Six patients were scheduled for total thyroidectomy because of Graves’ disease (n=2) or multinodular goiter (n=4) and three for lobectomy due to a suspicious solitary thyroid nodule. All patients underwent pre- and postoperative laryngoscopy. Preoperative characteristic of the patients, intraoperative data and postoperative complications were collected prospectively. Patients were generally discharged on the second postoperative day.
All thyroid operations were completed as planned. The mean operating time was 98±13 min for lobectomy and 93±13 min for total thyroidectomy, including the electrode placement time.
In 6 patients, the electrode-wires were pulled through the additional skin incision on the dominating side lateral to the sternocleidomastoid muscle. In two patients, the wires were pulled through the additional incision in the midline below the surgical approach, and in one patient, the wires were diverted directly through the primary incision.
There were no complications during the placement of the electrode wires via the additional access. After a short learning curve the median time until correct placement of the vagal electrode was 5 minutes (range, 5–20 minutes).
Replacement of the electrode during surgery was not necessary, however in one patient with the electrode wires diverted through the primary incision we observed a dislocation of the vagus electrode during surgery and changed to intermittent nerve monitoring.
Intermittent EMG amplitude decrease >50% and increase of latency >10% was observed in one patient during the mobilization of the thyroid lobe. However, postoperative rate of RLN palsy was zero.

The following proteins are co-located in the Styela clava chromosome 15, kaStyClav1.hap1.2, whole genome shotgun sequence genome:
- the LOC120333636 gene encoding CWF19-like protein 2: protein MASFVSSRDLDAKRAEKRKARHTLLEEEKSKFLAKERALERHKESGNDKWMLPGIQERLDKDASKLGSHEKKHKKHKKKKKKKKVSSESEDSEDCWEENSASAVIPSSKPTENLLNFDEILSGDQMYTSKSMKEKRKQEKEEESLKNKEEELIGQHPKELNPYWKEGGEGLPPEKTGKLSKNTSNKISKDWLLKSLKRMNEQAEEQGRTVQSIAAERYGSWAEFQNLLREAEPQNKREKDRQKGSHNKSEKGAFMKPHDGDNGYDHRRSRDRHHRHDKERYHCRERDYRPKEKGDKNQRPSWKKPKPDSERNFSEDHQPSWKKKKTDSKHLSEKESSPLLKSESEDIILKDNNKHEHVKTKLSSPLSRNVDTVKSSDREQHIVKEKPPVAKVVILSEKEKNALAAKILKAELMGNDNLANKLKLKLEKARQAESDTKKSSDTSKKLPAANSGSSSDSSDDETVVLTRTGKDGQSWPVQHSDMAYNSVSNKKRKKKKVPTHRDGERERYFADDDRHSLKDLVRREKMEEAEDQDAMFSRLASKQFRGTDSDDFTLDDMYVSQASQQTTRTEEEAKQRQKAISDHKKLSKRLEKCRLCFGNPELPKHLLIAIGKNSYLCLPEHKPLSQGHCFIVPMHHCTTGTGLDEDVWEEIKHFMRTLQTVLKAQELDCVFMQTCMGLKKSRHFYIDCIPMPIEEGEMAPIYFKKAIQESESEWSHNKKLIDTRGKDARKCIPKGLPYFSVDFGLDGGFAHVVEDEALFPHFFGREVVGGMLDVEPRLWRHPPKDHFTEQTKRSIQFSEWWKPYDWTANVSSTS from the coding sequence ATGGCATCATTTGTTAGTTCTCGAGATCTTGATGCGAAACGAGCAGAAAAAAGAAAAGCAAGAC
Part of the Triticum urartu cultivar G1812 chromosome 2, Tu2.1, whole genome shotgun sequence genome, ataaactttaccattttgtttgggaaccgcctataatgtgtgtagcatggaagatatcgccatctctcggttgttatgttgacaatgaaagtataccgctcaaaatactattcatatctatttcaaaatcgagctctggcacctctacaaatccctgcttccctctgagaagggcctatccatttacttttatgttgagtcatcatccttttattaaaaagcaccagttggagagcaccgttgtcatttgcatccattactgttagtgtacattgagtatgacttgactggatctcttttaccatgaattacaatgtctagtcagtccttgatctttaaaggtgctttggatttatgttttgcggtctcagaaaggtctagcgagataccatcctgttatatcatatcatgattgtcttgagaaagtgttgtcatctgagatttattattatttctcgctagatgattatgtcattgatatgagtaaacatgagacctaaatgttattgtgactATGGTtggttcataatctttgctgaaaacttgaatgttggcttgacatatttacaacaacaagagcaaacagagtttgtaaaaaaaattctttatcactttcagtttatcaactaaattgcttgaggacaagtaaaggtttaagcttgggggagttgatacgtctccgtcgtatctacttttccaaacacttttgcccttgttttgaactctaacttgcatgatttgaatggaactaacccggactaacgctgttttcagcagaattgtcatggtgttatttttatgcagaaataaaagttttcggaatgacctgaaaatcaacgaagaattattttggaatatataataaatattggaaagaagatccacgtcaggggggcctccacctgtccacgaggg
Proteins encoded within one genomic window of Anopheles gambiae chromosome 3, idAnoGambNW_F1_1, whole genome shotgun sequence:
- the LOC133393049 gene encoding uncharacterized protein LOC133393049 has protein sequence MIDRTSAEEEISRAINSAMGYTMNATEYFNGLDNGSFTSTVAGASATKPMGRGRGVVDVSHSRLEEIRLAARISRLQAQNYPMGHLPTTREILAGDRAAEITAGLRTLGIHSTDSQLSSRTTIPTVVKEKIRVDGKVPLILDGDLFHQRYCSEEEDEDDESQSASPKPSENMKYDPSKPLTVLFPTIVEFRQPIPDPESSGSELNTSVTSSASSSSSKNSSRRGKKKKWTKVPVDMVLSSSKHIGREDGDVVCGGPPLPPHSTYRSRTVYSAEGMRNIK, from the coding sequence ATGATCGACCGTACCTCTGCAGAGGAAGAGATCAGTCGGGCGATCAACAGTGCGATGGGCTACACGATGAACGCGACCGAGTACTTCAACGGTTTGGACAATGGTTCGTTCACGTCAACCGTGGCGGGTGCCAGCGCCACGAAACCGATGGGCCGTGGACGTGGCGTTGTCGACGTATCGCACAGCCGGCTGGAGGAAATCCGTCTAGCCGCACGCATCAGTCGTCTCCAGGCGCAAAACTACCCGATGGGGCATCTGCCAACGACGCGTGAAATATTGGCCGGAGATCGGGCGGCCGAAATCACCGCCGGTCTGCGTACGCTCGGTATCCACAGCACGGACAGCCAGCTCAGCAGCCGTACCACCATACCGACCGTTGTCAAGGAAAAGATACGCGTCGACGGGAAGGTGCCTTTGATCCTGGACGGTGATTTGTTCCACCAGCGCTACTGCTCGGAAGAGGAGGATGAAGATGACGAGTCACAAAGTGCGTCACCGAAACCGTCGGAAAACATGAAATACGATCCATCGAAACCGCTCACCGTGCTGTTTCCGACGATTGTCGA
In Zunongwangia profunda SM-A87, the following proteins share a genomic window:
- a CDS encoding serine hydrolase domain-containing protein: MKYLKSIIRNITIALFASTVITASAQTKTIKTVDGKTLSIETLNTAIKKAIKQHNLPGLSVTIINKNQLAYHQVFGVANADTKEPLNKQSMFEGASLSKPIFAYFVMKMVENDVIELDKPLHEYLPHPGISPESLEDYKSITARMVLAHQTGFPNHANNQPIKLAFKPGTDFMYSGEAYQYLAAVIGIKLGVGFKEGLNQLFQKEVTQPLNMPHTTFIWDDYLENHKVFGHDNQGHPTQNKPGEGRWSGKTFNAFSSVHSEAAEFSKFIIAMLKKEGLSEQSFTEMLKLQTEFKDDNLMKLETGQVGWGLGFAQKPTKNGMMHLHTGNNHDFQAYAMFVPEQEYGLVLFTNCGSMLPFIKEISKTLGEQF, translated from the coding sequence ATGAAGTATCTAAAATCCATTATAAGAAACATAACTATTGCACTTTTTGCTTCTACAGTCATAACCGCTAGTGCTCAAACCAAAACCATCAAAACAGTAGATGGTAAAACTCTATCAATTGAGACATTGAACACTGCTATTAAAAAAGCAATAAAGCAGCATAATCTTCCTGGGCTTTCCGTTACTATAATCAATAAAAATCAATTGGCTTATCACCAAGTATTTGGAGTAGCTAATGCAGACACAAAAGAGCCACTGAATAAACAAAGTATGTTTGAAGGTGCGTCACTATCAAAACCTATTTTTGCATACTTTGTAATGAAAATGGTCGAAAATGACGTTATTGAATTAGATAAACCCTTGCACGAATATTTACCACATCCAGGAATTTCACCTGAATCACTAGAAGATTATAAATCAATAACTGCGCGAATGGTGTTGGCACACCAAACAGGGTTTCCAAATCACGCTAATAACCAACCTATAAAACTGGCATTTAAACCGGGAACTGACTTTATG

Whereas almost all data published regarding C-ioNM in neck surgery refer to open surgery with large skin incisions, we were able to proof feasibility and applicability of C-ioNM in MIVAT. This study describes the use of C-ioNM during MIVAT with an additional lateral small skin incision for the first time.
The minimally invasive approach in thyroid surgery leads to an optimized cosmetic result and has gained worldwide acceptance. Two major limitations for C-ioNM during MIVAT have to be mentioned. The correct positioning of the vagal electrode through the small skin incision under video assistance is demanding due to the narrow working space. The diversion of the electrode wires through the primary skin incision leads to a high rate of electrode dislocation during the procedure especially when pulling the thyroid lobe through the small skin incision.
In contrast to another technique described, in which the electrode wires are diverted either directly through the primary skin incision through and between the thyroid lobe medially and the strap muscles laterally or a modified way through the primary skin incision between the space of the sternothyroid and sternocleidomastoid muscle (11), we investigated the ability to pull the electrode wires through an additional lateral skin incision. This maneuver turned out to be feasible, helpful and safe to avoid electrode dislocation during surgery. The only case of electrode dislocation we observed in this series was the case with the electrode wires diverted through the primary incision.
Published data have shown that impending nerve injury can be recognized by EMG changes as combined events affecting amplitude and latency (10,14). Interestingly, several study groups report on amplitude variations and reduction up to 70% between animals and between the two nerves in the same animal, even if traction force was kept constant (15,16).
In our study we observed EMG amplitude changes of >50% and changes in latency of >10% in only one patient during the extraction of the thyroid lobe, which did not affect the surgical strategy and did not lead to a RLN palsy.
The rate of RLN injuries in specialized endocrine centers is low and the use of intermittent ioNM is not able to additionally reduce the incidence of RLN palsy. However, the use of ioNM allows inexperienced surgeons to perform a safe operation with a complication rate comparable to that obtained under supervision of an experienced surgeon (17) and ioNM is reported to be useful in challenging redo surgery in the neck (18).
Instead, the data published on C-ioNM seems to show that its use is associated with a significant lower permanent RLN palsy rate (4). If this data will be confirmed in further studies, C-ioNM will become undeniable in thyroid surgery also if performed by a minimally invasive approach.